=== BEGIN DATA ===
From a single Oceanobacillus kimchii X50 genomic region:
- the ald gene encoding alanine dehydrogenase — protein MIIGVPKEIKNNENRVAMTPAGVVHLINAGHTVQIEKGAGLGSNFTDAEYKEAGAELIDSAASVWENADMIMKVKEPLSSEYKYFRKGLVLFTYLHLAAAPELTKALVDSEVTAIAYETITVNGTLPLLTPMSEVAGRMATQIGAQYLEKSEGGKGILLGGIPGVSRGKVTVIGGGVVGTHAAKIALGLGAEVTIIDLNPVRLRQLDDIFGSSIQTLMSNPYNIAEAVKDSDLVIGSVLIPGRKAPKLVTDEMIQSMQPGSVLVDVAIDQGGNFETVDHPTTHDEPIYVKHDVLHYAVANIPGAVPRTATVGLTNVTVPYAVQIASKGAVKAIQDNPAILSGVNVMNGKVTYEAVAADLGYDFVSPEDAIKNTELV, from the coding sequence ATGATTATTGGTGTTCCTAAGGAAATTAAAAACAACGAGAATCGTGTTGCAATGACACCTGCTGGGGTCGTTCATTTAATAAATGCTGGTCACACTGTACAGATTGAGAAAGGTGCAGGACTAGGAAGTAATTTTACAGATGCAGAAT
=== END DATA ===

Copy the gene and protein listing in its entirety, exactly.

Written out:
From a single Oceanobacillus kimchii X50 genomic region:
- the ald gene encoding alanine dehydrogenase — protein MIIGVPKEIKNNENRVAMTPAGVVHLINAGHTVQIEKGAGLGSNFTDAEYKEAGAELIDSAASVWENADMIMKVKEPLSSEYKYFRKGLVLFTYLHLAAAPELTKALVDSEVTAIAYETITVNGTLPLLTPMSEVAGRMATQIGAQYLEKSEGGKGILLGGIPGVSRGKVTVIGGGVVGTHAAKIALGLGAEVTIIDLNPVRLRQLDDIFGSSIQTLMSNPYNIAEAVKDSDLVIGSVLIPGRKAPKLVTDEMIQSMQPGSVLVDVAIDQGGNFETVDHPTTHDEPIYVKHDVLHYAVANIPGAVPRTATVGLTNVTVPYAVQIASKGAVKAIQDNPAILSGVNVMNGKVTYEAVAADLGYDFVSPEDAIKNTELV, from the coding sequence ATGATTATTGGTGTTCCTAAGGAAATTAAAAACAACGAGAATCGTGTTGCAATGACACCTGCTGGGGTCGTTCATTTAATAAATGCTGGTCACACTGTACAGATTGAGAAAGGTGCAGGACTAGGAAGTAATTTTACAGATGCAGAAT